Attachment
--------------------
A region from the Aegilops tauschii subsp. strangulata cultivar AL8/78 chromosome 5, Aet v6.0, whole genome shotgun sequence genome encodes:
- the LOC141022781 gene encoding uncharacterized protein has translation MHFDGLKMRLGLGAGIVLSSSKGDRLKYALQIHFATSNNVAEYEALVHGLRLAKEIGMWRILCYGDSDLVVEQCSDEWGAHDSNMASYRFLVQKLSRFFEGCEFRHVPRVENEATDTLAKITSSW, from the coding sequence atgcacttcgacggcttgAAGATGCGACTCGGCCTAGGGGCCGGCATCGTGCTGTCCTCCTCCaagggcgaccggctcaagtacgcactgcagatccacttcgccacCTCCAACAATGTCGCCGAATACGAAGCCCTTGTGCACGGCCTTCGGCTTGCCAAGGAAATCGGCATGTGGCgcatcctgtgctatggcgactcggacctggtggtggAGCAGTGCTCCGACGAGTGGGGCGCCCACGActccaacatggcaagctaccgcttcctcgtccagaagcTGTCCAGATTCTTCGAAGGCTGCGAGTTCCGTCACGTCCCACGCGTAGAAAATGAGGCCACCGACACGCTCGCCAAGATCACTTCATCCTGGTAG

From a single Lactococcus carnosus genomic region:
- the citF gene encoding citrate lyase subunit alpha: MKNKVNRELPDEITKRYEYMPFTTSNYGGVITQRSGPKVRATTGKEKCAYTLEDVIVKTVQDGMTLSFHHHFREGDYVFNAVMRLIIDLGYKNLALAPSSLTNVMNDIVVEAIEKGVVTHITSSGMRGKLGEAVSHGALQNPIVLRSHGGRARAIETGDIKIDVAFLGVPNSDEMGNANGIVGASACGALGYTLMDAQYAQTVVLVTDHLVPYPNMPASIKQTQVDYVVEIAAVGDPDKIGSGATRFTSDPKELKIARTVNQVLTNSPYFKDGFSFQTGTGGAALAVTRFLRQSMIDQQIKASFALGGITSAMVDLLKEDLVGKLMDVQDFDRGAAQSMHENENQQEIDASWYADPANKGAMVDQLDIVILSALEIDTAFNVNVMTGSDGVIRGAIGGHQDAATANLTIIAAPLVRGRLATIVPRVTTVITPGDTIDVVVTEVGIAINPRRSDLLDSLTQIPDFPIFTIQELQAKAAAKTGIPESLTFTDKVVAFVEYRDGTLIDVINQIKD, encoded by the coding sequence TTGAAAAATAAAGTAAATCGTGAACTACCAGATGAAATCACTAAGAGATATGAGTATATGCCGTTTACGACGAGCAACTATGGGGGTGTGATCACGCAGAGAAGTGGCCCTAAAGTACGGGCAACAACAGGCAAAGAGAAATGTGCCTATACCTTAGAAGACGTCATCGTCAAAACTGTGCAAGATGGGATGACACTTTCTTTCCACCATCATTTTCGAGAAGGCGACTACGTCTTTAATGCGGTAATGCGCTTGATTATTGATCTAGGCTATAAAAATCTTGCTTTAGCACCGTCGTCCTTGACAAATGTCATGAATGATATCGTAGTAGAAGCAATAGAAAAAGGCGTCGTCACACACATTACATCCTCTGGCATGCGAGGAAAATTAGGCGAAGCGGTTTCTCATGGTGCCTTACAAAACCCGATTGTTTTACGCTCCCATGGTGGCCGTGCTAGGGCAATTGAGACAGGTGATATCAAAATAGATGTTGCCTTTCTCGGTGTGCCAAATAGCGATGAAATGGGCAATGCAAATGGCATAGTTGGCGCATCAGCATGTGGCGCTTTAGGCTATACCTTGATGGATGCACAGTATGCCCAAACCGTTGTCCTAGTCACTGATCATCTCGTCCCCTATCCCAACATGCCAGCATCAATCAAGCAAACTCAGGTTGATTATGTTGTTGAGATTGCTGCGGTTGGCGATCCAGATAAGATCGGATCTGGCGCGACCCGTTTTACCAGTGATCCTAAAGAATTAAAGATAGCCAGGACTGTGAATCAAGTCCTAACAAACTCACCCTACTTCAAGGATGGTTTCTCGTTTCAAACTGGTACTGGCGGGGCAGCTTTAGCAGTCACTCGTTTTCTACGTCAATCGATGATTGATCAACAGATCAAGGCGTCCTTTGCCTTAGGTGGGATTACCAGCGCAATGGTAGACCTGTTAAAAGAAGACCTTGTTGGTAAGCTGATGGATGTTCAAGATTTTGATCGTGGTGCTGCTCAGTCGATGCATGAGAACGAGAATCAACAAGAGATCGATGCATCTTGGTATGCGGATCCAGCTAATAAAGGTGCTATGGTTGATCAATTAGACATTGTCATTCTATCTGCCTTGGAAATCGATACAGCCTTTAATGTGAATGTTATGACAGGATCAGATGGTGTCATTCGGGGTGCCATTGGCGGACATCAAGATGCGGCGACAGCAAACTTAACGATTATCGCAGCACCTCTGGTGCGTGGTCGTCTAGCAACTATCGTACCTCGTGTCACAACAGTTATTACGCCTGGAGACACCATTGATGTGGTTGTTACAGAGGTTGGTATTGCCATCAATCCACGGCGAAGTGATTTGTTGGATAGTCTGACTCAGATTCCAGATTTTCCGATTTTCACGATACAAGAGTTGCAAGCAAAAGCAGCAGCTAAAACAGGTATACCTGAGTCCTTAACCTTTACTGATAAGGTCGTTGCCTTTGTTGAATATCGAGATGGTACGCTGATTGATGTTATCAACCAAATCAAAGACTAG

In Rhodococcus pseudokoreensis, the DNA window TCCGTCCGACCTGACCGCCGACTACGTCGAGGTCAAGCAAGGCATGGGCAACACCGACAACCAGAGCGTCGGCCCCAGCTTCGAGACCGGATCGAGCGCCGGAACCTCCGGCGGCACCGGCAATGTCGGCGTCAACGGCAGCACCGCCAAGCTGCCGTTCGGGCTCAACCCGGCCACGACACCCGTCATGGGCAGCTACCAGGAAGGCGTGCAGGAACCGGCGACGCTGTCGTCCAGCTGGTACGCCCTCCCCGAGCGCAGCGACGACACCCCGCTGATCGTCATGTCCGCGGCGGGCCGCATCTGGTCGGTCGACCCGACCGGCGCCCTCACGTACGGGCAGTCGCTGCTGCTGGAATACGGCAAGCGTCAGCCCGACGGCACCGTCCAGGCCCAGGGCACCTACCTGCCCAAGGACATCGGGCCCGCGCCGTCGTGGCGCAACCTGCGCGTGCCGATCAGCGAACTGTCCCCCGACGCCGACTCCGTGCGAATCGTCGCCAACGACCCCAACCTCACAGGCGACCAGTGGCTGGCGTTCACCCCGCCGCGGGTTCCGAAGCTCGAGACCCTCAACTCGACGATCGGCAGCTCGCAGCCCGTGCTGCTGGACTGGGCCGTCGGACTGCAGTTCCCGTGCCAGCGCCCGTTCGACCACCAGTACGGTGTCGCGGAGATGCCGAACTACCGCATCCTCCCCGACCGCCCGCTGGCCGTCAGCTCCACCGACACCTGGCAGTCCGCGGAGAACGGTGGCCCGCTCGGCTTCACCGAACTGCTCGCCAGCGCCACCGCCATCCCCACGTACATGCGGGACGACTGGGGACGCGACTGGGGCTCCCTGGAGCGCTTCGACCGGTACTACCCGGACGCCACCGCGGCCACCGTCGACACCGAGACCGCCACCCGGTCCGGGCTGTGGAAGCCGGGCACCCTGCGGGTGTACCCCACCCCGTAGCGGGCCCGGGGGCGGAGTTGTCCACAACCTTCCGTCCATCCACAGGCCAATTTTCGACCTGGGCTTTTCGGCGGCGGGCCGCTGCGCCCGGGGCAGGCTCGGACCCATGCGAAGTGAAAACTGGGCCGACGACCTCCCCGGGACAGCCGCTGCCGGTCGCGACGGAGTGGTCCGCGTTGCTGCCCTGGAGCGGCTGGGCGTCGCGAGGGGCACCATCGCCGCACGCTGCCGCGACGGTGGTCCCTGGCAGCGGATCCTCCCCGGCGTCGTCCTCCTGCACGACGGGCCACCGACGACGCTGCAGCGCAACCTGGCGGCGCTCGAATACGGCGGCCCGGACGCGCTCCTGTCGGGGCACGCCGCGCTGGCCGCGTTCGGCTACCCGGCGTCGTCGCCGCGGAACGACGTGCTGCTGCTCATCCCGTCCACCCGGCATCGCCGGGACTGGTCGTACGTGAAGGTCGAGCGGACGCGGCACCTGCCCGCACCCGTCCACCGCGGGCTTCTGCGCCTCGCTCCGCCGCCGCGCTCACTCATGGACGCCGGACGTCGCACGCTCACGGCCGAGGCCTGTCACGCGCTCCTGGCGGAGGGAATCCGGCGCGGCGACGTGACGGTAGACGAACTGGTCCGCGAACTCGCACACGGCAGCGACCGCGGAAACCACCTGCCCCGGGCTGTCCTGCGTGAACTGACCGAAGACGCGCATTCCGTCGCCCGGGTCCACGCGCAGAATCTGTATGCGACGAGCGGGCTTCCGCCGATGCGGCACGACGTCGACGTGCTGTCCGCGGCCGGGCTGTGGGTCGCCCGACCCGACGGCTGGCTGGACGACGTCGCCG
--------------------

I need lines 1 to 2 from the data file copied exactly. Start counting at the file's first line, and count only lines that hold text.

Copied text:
A region from the Aegilops tauschii subsp. strangulata cultivar AL8/78 chromosome 5, Aet v6.0, whole genome shotgun sequence genome encodes:
- the LOC141022781 gene encoding uncharacterized protein has translation MHFDGLKMRLGLGAGIVLSSSKGDRLKYALQIHFATSNNVAEYEALVHGLRLAKEIGMWRILCYGDSDLVVEQCSDEWGAHDSNMASYRFLVQKLSRFFEGCEFRHVPRVENEATDTLAKITSSW, from the coding sequence atgcacttcgacggcttgAAGATGCGACTCGGCCTAGGGGCCGGCATCGTGCTGTCCTCCTCCaagggcgaccggctcaagtacgcactgcagatccacttcgccacCTCCAACAATGTCGCCGAATACGAAGCCCTTGTGCACGGCCTTCGGCTTGCCAAGGAAATCGGCATGTGGCgcatcctgtgctatggcgactcggacctggtggtggAGCAGTGCTCCGACGAGTGGGGCGCCCACGActccaacatggcaagctaccgcttcctcgtccagaagcTGTCCAGATTCTTCGAAGGCTGCGAGTTCCGTCACGTCCCACGCGTAGAAAATGAGGCCACCGACACGCTCGCCAAGATCACTTCATCCTGGTAG